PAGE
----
Trends in cash rents and leasing terms for farmland and pasture

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Nationally, cropland rents rose an average of 11 percent for 2012 to $158 per acre. But there is a huge range. California still holds the crown for highest state-average cash rent at $340 per acre. But that’s up just 1 percent from last year, among the smallest year-to-year increases in the country on a percentage basis. Rich soils, abundant rain, near-perfect temps, a very long growing season, high value fruit and vegetable crops and proximity to Pacific export destinations all contribute to the high rent. Meanwhile, Oklahoma has the lowest state-average cash rent at just $55 per acre, and that’s unchanged from last year.

The Lake States region edged out the Corn Belt in gains over 2011 in both dollars per acre and percentage gain. Average rents for the three states shown gained $30 per acre and 18 percent over last year versus an average gain of $29 per acre and 16 percent for the five key Corn Belt states. In percentage terms, Virginia rents took the biggest leap at 36 percent higher for 2012. In dollars per acre, the crown for biggest year-to-year jump goes to Arizona, where average cash rent jumped $45 per acre. Two factors were involved: First, virtually all cropland in Arizona is irrigated and access to subsidized-water is increasingly valuable; Second, population influx continues to grow for Arizona, as even Californians flee soaring taxes and costs-of-living to a state where there are real estate bargains second only to Nevada.

Rents are rising slowest in the Southern Plains, Delta and Northeast. In fact, the only states showing cash rents actually declining year-to-year were New York and Massachusetts. The region with the widest inter-region variation is the Appalachians, where Tennessee rents increased only 1 percent vs. 36 percent for Virginia.

Helpful perspective on pasture rents: At Doane, we thought it might be interesting to divide average cropland rents by average pasture rents for each state to see if there were much difference in these “multiples.” There was! Nationally, this multiple was 5.7, meaning the average acre of cropland rented for 5.7 times the rent for an average acre of pastureland. But there was a huge range among the states. This multiple was 100-fold for Arizona, where cropland is productive when well fertilized and irrigated, while rangeland is very cheap because the stocking rate is so low and the grazing season so short. In contrast, this cropland rent-to-pasture rent multiple is only 3.0 for Pennsylvania, where crop returns have to compete against high pasture value to dairy farms and lots of well-heeled folks who want “a scenic place in the country” for home sites or recreational use.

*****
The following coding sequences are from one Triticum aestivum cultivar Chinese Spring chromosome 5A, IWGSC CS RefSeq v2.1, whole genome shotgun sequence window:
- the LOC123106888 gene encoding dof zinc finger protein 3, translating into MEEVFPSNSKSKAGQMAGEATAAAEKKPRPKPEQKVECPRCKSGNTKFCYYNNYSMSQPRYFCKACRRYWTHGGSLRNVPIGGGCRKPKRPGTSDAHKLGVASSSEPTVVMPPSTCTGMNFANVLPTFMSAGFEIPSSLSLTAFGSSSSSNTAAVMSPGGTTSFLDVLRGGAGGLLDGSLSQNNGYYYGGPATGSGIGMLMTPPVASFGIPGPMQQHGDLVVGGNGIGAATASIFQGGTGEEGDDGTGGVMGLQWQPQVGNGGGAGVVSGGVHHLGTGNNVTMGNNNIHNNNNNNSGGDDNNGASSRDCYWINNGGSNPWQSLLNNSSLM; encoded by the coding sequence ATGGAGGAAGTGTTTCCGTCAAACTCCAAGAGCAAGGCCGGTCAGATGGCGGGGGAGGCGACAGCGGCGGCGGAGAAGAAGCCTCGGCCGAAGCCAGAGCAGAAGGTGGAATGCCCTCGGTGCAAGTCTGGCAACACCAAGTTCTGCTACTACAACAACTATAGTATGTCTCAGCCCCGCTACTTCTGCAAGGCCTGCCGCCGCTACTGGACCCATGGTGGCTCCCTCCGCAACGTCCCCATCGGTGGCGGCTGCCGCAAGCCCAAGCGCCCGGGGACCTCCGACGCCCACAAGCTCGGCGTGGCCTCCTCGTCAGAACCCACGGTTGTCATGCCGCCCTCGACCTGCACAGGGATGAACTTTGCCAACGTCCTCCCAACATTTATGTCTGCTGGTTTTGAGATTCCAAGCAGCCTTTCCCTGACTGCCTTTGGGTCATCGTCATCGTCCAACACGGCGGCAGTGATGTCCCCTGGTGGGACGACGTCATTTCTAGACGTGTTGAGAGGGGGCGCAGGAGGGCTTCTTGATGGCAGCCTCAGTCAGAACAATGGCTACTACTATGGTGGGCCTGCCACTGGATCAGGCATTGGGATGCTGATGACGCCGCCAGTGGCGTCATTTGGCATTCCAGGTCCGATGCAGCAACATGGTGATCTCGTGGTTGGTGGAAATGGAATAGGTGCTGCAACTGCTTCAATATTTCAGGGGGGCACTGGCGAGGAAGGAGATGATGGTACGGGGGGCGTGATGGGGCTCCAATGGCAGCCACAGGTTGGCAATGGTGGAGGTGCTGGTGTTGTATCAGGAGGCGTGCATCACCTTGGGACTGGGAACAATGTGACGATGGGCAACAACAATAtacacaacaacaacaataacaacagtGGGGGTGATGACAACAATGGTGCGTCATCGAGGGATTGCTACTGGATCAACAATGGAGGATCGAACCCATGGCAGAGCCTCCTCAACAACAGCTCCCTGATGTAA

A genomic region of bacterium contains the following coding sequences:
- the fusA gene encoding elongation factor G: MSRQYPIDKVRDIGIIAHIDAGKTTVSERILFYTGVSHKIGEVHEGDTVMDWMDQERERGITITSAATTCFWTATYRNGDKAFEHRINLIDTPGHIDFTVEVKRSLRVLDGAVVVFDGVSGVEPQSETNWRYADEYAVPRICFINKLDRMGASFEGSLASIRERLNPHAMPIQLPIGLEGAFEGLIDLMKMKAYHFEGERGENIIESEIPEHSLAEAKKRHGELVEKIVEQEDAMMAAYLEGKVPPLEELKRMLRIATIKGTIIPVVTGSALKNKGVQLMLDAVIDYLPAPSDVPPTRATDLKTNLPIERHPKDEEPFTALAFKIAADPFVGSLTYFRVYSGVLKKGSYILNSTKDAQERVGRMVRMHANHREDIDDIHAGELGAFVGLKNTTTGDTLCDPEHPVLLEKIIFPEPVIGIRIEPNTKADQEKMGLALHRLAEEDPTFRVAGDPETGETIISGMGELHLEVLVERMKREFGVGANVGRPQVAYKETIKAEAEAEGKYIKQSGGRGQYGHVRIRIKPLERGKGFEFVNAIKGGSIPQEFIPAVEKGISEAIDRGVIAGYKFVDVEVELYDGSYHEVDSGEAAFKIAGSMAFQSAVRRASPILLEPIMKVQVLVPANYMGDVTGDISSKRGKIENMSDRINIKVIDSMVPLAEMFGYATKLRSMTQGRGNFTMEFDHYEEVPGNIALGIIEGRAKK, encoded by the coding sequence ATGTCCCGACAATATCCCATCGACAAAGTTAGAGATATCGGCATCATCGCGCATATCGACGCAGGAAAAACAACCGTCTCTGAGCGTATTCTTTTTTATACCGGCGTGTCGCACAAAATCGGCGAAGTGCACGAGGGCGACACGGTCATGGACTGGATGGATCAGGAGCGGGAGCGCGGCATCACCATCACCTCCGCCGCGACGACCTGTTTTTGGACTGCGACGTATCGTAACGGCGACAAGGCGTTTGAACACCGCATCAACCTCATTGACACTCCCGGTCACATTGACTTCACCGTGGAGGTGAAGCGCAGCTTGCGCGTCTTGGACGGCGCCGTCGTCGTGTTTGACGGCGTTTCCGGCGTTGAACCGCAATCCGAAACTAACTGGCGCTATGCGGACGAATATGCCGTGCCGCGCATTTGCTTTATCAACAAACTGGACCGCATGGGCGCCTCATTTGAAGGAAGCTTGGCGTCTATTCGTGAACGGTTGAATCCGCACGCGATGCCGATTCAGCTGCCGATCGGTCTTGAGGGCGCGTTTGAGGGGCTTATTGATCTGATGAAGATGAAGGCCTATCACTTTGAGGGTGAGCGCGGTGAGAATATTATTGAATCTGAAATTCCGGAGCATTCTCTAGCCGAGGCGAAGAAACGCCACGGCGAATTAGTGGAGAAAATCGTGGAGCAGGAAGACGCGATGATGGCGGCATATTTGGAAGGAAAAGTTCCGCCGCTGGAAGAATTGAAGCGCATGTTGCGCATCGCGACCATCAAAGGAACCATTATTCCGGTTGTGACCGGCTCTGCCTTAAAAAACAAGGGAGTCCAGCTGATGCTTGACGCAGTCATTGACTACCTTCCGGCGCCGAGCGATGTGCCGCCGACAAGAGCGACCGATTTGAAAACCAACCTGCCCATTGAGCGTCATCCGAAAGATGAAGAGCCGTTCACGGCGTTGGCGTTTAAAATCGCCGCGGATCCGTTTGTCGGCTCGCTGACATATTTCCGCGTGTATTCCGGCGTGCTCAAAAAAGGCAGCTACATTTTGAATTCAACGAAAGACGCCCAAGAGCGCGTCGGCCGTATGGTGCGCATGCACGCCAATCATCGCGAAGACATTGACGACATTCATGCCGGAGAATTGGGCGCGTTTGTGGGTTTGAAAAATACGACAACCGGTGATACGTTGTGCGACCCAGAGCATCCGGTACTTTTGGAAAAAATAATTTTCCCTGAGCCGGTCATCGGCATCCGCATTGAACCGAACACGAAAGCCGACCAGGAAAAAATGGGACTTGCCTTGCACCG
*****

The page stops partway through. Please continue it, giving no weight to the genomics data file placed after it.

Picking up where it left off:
There are noteworthy trends in land lease terms, as well. University of Illinois Ag Economist Gary Schnitkey found three in particular:

• One-year leases are making a comeback. In years past, three-year leases were somewhat common and five-year leases occurred occasionally. But now many longer-termed leases have been discontinued in favor of a one-year lease term. Two reasons: First, a longer-term lease that had its cash rent level set prior to 2006 often had a level below that which would have occurred after 2006, leading to current concerns among landlords about locking current rents into the future. Second, there is increasing variability in farmland returns. If a longer lease-term is desired, variable cash leases often are used.

• “Verified” fertilizer applications are increasingly required. Some landlords, particularly those with high cash rents, are concerned that farmers will not apply enough phosphorus and potassium fertilizer to replace that removed by a crop, leading to depletion of soil nutrient levels.

• Leases requiring yield “documentation.” The 2012 and future farm bills could allow for program yields used to determine program payments to be updated. This yield updating likely will require documentation of recent actual yields from a farm. The potential for yield updating has led landowners to request yield documentation from their farms. There are two difficulties, surfacing, however. First, it’s known what documentation will be acceptable to both landlord and tenant. Second, it’s often difficult for a farmer to provide acceptable documentation to the landlord, particularly if a farmer co-mingles grain from multiple farms and different landlords in on-farm storage.

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